All forms of blood doping are illegal, but are often used to give athletes an extra boost of red blood cells during competition. A typical person’s hematocrit, the volume percentage of red blood cells in your blood, is usually around 45 percent. But athletes will remove up to a half gallon of blood a month or so before competing, allowing their body to reproduce the lost blood, and injecting additional blood to reach hematocrit levels above 50 percent.
7. Get Superhuman Limbs
There’s been a lot controversy surrounding Oscar Pistorius, the double-amputee that will be the first to compete in track this summer. Obviously Pistorius didn’t choose to have prosthetic limbs, but some argue that his new legs may put him at an advantage in London:
“The average elite male sprinter moves his leg from back to front in 0.37 second. Pistorius swings his leg in 0.28 second, largely because his Cheetah’s are lighter than a regular human leg. Pistorius’s rivals are swinging a lower leg that weighs about 5.7 kilograms, whereas his lower leg only weighs 2.4 kilograms,” writes Scientific American.
8. Spin Your Blood
Platelet-rich plasma (PRP) therapy is basically an injection of pure ass-kicking blood. It’s legal (for now), skirting doping regulations that ban the “sequential withdrawal, manipulation and reintroduction of any quantity of whole blood into the circulatory system.” PRP uses a centrifuge to rapidly spin a small sample of blood, causing the red and white blood cells to separate from the good stuff — the healing and growth platelet — which is then injected back into nagging injuries.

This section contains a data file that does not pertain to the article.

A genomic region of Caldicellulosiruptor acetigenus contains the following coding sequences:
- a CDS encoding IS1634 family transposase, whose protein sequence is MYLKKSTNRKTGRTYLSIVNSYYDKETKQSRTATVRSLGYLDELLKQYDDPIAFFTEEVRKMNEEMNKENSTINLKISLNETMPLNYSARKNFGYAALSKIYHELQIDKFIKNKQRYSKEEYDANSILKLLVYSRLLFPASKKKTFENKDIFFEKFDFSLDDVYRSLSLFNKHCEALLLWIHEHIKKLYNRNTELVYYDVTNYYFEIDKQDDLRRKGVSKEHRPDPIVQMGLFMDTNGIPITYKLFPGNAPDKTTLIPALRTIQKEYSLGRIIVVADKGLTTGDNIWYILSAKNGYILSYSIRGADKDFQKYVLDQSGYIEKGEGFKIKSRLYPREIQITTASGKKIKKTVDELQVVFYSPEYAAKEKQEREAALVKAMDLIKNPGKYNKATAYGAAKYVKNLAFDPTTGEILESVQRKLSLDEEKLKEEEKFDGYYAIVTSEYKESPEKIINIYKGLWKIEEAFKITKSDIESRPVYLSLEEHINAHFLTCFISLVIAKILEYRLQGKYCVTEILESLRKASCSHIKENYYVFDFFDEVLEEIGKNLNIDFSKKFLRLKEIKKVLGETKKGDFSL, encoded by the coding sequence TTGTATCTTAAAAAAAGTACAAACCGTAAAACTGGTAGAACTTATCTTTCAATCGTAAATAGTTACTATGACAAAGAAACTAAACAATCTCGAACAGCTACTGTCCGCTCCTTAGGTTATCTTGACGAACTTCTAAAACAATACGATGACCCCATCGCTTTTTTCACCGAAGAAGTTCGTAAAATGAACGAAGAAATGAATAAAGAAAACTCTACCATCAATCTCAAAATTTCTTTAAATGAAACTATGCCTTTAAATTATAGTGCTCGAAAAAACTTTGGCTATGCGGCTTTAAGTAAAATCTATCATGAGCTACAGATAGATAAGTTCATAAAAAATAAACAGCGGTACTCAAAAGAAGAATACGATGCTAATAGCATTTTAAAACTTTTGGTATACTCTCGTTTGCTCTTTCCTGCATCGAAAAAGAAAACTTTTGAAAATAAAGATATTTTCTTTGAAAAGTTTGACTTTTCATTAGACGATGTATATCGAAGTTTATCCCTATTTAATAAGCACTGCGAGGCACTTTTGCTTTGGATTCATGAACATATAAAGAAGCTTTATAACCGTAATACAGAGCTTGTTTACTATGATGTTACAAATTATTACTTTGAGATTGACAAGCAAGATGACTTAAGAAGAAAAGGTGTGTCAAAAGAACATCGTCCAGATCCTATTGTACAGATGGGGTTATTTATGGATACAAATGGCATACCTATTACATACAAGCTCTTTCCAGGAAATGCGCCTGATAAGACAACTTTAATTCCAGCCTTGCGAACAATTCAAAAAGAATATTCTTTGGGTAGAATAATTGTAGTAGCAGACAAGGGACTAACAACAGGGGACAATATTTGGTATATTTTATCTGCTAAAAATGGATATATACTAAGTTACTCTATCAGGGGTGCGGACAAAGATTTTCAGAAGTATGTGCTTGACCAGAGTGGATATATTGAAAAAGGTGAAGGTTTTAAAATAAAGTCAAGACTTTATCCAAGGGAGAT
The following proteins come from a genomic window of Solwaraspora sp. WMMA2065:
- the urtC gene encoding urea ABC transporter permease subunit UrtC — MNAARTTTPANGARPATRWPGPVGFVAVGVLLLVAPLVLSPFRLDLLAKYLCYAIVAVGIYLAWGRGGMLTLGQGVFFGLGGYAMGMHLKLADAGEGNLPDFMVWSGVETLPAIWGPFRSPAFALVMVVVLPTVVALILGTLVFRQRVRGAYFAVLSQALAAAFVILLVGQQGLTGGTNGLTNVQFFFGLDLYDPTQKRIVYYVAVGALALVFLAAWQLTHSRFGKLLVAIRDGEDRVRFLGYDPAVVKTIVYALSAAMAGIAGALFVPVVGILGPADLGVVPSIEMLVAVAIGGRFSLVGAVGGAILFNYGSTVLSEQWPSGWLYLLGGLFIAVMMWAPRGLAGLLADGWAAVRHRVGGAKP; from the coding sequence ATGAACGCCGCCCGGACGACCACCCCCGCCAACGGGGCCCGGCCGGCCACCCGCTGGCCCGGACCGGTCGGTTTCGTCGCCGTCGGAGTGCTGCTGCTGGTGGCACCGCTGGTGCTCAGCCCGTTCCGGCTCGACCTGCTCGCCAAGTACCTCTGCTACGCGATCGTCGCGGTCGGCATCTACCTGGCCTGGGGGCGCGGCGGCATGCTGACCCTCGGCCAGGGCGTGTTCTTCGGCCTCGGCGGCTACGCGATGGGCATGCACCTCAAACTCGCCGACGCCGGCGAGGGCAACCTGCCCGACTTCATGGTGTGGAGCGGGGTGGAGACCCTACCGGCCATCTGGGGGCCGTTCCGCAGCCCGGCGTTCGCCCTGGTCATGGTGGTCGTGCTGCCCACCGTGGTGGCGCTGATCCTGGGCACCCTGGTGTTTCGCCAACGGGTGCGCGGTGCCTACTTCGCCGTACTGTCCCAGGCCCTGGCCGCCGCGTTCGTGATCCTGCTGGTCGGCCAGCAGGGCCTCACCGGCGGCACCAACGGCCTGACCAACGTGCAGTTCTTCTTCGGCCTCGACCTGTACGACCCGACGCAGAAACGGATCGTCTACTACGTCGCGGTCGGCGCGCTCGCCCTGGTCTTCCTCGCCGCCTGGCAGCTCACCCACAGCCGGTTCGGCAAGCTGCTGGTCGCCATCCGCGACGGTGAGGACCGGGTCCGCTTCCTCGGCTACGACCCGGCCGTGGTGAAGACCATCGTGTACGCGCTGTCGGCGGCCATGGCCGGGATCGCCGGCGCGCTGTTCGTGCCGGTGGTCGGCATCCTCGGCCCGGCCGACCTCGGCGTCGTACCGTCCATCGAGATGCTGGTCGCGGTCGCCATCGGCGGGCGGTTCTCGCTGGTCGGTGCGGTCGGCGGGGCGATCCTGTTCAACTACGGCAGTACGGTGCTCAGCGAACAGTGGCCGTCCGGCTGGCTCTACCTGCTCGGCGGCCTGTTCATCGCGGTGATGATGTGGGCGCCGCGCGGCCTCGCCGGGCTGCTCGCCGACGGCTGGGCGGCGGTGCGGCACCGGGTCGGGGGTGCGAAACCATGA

Olympian Kobe Bryant underwent an experimental form of PRP in Germany known as the Regenokine approach, which heats the blood up before spinning it in an effort to isolate anti-inflammatory proteins. “It’s kind of like doing PRP plus a strong anti-inflammatory,” NYU Langone orthopedic surgeon Dennis A. Cardone told me. “But we still don’t have anyting in orthopedics or sports medicine to slow down the degenerative process.”
9. Treat Your Blood With UV Light
A rather speculative procedure, but apparently blood irradiation can help rid the blood of toxins, improving oxygenation and circulation. German Dr. Andreas Franke (the Germans are at the forefront of illegal blood therapies) allegedly administered it to cyclists, but no one’s really sure it does any good yet. Both Cardone and Wadler were unfamiliar with the treatment’s effects, but said that since it involves manipulating blood it’s definitely illegal.